Friday, October 19, 2007

Design Guy, Episode 10, Getting Creative

Download Episode 10

Design Guy, here. Welcome to the show.

This is the program where we set aside the technical manuals and focus on the timeless aspects of design. Software versions come and go, and new forms of media emerge, but the principles behind our work stay pretty much the same. So, it's my hope that these brief discussions will be worth the time investment, since we can commit these principles to long term memory. Better yet, we can put them into practice, knowing they'll serve us throughout our careers. Ralph Waldo Emerson once said, "If you learn only methods, you'll be tied to your methods. But if you learn principles, you can devise your own methods."

So, prior to the detour that we just concluded concerning the attributes of the designer, we were discussing the earliest stages of the design process. And we said this process of design begins with the work of data gathering. This is the first step in the sequence of practical things that we do as designers. By amassing a bunch of information, we basically prepare ourselves for all the creative work to come. In so doing, we're stocking our mental shelves, we're fueling the creative tank, fertilizing the ground - whatever anology you want to use. The key thing - is that we do it.

If you're kind of an impatient designer who wants to jump right into your favorite authoring environment and get going, you really need to resist that impulse early on. Newer designers may wonder if it's necessary to gather as much information as I was suggesting, but I'd say that, as a rule, it really is. Sometimes we can pull off good results with some pretty scant data, but, on the whole, and especially if the project is at all extensive, the more we know about the things that are important to our client, the better off we'll be. And while, we tend to gather more data than we'll eventually use, it's recommended that you capture a super abundance of stuff. When you have more than you need, you can make better decisions - you can have choices. And, trust me, it's a nice thing to have choices. When you have more than you need, you can cull the best and leave the rest. We can liken this to the way that writers discard pages they've written or the way filmmakers leave scenes on the cutting room floor. But, again, at this early stage, when you're just embarking on the creative journey of your project, you really don't know for sure what you'll keep or what you'll toss, so you want to hang on to all of it.

So we're sitting on this pile of information, and we're feeling pretty knowledgeable and all, we're feeling pretty good about ourselves, until we realize with a growing disquiet within us that we're facing this blank page. And it's not magically filling itself, either. For creatives, this can be the most intimidating sight in the world. It can actually be terrifying. And we realize at this point that it's one thing to have all this information, now what do we do with it? As Marty Neumeier said, "Design is easy. All you do is stare at the screen until drops of blood form on your forehead." He was kidding, of course. Or, at least, he was exaggerating.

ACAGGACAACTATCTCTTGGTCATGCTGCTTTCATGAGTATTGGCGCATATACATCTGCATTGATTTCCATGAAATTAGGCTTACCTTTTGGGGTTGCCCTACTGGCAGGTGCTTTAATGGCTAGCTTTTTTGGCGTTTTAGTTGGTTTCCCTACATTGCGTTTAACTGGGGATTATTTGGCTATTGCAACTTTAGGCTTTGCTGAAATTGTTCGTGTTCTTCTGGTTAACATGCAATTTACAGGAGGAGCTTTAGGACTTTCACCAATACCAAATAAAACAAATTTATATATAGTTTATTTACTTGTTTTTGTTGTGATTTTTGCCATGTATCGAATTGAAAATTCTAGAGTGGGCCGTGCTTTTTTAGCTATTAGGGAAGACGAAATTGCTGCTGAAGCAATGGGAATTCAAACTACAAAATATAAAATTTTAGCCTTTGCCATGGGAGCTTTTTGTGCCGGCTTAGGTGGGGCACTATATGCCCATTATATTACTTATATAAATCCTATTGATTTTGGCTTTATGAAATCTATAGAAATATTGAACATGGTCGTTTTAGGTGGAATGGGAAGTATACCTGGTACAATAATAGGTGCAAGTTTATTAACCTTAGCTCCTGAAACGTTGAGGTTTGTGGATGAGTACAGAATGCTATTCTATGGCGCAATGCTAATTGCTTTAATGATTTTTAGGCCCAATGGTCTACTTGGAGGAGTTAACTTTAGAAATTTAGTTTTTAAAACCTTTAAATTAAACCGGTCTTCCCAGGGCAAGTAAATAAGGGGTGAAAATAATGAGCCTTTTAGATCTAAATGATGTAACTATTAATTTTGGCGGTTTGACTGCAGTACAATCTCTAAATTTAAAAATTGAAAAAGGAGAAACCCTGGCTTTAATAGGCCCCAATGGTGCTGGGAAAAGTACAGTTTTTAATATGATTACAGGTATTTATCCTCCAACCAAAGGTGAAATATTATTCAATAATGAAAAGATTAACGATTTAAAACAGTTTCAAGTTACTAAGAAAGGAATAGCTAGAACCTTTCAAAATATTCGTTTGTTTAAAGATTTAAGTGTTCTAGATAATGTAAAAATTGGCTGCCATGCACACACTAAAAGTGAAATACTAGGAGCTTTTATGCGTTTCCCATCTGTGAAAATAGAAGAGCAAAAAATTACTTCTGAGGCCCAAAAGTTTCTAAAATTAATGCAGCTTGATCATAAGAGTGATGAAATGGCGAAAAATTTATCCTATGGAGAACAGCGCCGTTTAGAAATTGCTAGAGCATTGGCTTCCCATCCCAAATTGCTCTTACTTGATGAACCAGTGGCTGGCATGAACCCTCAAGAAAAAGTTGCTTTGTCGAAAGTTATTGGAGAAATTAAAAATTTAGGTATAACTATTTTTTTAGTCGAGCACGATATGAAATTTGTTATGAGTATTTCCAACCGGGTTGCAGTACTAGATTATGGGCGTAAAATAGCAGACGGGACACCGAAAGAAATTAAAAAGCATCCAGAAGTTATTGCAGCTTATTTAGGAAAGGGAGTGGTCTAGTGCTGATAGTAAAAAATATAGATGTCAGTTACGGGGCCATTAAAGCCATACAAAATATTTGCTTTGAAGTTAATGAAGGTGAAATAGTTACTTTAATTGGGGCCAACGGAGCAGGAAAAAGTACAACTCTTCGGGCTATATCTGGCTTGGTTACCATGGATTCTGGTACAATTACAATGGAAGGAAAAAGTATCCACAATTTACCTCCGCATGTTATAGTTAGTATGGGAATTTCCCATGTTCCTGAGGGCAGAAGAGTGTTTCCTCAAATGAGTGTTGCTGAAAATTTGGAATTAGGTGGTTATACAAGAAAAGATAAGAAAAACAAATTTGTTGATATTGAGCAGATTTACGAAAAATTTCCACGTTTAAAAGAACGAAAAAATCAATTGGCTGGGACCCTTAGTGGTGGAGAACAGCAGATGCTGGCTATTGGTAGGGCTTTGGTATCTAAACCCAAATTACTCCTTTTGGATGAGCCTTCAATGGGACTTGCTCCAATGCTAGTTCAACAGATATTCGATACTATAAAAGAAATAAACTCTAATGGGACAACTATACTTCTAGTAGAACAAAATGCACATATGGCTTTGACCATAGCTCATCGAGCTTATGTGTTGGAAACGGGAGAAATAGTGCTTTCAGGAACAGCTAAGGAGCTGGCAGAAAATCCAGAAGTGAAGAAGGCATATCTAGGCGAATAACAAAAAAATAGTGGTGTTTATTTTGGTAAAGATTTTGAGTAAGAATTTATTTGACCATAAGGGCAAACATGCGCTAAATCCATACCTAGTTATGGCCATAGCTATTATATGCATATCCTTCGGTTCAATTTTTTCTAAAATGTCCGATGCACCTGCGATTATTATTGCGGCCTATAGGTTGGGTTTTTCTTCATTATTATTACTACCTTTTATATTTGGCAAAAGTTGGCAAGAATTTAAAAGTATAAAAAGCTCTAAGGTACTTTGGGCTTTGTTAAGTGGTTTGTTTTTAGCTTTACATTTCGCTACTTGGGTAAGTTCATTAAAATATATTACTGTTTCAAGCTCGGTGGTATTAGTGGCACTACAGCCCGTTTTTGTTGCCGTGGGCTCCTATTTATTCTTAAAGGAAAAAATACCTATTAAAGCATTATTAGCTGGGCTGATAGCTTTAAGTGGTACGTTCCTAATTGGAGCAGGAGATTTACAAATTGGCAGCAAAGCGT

Sometimes it seem effortless - ideas come to us fully formed, like bulldogs barking at the garden gate. Other times, we can't come up with a thing, we can't produce one good idea, at least we can't think of any good ones. And, if we're not careful, we can psyche ourselves out. We get performance anxiety. We worry that we'll be exposed for the frauds that we are, that we've just been playing at all this design stuff and now everyone's going to know. In a word, we can panic. And if we panic, we can get into all sorts of trouble. So don't panic. If you're in this position today, even as we speak, don't worry. Help is on its way.

What I'd like for us to do for a few episodes is talk about the creative process. I want to talk about where the ideas come from. About mythical creatures called muses. The unconcious mind, and other things. This is territory that often seems shrouded in mystery, and in a certain sense it is. It's often hard to account for why and when a lightbulb suddenly decides to appear above our head. Why the solution to a puzzle dawns on us at the most unlikely time. So it's a curious thing, this creative process. But, on the other hand, there are things we can know about it that will reassure us. There are certain principles we can get a handle on, so that we don't have to panic when good solutions don't appear to be forthcoming. To a great extent, we can actively manage our creativity rather than feeling totally passive about it.

But I'll conclude today's discussion by offering the first rule of creativity, which is to relax. Don't panic. Relax. When we tense up and then try to produce in that state, it's really counterproductive. To strain and force matters just doesn't work very well. It reminds me of those chinese finger-cuff toys. You may have had them as a kid. They're these little doodads made of woven straw that you slip your friend's index fingers into. When they struggle to pull their fingers apart, they wind up pulling the weave tighter and their fingers get really stuck. It's only when they relax, and stop forcing matters, that the cuff loosens up and they can remove their fingers. And that's what the creative mind is like. We can gently coax ideas, but we can't really force them.

But that's it for today. As always, s how notes are available at my web page, which is Music is by Thanks again for listening, I hope you'll join us next time.

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